Their wealth pales in comparison to the wealth they created for millions and millions of other Wisconsin families. Those with an appreciation for the immeasurable contributions of Wisconsin’s industrial icons of 1910 will find the list of Wisconsin’s top ten employers of 2010 appalling:

Walmart, University of Wisconsin–Madison, Milwaukee Public Schools, U.S. Postal Service, Wisconsin Department of Corrections, Menards, Marshfield Clinic, Aurora Health Care, City of Milwaukee, and Wisconsin Department of Veterans Affairs.

This is what a century of progressivism will get you. Wisconsin is the birthplace of the progressive movement, the home of the Socialist Party, the first state to allow public sector unions, the cradle of environmental activism, a liberal fortress walled off against common sense for decades. Their motto, Forward Wisconsin, should be changed to Downward Wisconsin if truth in advertising applies to slogans.

There is no shortage of activists, advocates, and agitators in this State. If government were the answer to our problems, we would have no problems. The very same people – or people just like them – who picketed, struck, sued, taxed, and regulated our great companies out of this state are now complaining about the unemployment and poverty that they have brought upon themselves. They got rid of those old rich white guys and replaced them with…nothing.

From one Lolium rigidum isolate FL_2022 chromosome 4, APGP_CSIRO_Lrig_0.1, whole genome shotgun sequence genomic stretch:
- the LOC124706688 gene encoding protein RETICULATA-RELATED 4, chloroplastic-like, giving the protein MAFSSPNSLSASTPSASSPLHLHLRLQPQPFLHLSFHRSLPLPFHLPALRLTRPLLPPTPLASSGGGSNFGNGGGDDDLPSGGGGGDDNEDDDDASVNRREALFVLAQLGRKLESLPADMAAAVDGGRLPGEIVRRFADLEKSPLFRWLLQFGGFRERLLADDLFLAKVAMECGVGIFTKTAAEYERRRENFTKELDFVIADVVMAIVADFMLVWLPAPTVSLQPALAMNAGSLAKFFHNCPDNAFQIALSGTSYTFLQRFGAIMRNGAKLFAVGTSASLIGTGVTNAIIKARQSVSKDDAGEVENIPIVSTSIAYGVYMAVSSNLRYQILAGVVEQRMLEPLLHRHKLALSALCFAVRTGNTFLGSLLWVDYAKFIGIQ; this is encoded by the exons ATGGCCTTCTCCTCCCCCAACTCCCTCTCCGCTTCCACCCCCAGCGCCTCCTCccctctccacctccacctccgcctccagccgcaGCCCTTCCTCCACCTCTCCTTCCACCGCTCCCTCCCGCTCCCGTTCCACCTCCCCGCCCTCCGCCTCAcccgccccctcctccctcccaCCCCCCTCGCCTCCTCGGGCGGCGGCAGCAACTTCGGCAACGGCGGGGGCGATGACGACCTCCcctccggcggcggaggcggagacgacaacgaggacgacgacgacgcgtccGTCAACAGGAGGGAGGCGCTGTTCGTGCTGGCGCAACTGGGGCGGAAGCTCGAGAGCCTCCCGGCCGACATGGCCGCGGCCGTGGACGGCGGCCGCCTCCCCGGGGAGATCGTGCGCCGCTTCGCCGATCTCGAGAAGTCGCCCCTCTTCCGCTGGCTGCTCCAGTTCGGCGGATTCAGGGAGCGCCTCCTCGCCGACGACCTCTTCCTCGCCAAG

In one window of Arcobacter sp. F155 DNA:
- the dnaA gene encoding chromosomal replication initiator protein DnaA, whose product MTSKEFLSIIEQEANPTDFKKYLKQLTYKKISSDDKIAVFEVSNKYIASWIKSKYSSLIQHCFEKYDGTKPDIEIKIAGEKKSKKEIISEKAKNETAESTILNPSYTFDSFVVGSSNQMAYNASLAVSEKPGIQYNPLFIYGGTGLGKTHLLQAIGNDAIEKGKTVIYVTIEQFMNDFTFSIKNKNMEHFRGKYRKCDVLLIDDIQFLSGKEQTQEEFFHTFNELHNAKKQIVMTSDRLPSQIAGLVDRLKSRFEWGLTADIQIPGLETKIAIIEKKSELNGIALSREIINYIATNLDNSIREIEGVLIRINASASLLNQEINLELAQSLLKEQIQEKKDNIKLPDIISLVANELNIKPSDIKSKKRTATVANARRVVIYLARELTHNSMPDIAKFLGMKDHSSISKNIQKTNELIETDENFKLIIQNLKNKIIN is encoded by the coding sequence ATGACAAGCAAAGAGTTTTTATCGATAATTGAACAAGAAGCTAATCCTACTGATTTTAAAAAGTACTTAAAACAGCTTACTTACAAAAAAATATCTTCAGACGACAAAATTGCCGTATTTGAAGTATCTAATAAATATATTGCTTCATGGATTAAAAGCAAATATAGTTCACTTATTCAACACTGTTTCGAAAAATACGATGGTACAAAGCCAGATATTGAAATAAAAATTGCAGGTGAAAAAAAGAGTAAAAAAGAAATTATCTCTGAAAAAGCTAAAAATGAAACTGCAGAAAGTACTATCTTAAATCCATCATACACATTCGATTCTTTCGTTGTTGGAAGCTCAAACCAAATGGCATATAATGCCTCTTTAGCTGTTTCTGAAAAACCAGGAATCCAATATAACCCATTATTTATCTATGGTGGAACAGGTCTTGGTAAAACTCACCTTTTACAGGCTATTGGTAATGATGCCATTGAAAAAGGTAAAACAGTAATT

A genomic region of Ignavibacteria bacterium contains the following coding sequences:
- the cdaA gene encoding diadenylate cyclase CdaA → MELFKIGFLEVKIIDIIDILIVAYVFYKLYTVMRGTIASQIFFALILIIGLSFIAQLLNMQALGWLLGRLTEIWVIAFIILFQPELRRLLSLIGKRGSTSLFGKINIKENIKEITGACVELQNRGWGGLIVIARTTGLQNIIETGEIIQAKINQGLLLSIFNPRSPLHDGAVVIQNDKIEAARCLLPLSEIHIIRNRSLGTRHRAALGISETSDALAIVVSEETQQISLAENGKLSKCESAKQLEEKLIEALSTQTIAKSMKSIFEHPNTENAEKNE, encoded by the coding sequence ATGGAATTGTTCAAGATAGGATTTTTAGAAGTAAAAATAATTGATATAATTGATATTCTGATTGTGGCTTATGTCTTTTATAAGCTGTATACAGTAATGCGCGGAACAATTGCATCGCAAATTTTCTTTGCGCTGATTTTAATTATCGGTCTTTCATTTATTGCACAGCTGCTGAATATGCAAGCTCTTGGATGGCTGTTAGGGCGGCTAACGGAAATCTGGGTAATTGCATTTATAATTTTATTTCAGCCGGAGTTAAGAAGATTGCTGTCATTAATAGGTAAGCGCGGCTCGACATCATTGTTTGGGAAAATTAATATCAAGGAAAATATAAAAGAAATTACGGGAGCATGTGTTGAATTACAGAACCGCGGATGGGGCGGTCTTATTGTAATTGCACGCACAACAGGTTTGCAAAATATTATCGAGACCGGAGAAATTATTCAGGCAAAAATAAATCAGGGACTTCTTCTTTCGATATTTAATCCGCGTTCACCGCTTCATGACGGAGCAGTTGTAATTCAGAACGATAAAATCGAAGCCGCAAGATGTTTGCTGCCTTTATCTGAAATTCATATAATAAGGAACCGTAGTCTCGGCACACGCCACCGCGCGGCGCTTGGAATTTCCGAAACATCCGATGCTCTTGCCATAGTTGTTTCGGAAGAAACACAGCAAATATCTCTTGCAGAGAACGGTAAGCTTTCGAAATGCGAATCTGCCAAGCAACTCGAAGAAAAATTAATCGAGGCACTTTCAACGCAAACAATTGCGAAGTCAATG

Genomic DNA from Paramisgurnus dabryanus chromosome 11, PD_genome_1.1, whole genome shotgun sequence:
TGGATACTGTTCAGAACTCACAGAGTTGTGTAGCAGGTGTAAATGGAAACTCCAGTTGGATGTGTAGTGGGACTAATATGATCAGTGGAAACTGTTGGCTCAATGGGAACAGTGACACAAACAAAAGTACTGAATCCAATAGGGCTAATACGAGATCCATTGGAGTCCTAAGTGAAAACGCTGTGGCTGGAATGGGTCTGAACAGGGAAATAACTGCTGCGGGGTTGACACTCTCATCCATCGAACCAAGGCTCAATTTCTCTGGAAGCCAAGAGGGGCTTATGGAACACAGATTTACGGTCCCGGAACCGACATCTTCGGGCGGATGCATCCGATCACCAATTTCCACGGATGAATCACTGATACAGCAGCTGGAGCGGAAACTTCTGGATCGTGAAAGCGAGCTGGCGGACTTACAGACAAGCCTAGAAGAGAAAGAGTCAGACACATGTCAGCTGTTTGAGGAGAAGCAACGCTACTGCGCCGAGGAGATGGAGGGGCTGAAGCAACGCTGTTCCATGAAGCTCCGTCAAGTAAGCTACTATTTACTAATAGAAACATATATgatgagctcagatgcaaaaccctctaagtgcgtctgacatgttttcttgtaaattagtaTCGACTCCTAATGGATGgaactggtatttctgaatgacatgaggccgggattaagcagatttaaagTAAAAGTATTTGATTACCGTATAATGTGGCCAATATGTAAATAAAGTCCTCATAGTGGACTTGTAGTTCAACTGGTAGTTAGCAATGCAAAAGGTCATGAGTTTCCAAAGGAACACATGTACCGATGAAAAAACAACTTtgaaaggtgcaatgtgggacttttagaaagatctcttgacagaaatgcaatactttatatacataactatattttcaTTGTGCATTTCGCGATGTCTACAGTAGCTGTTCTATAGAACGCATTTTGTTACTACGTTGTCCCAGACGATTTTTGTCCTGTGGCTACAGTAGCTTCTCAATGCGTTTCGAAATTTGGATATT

Wisconsin ranks 47th in the rate of new business formation. We are one of the worst states for native college graduate exodus; our brightest and most ambitions graduates leave to seek their fortunes elsewhere. Why shouldn’t they? Our tax rates are among the worst in the nation and our business climate, perpetually in the bottom of the rankings, has only recently moved up thanks to a Governor who now faces a recall for his trouble.

In 1970, the new environmental movement joined unions and socialists in a coordinated effort to demonize industry. When I was in college, the ranting against “polluting profiteers” was like white noise – always there. They won, and here is the price of their victory: in 1970, manufacturers paid 18.2% of Wisconsin’s property taxes – the major source of school funding - and in 2010 those who remained paid 3.7%.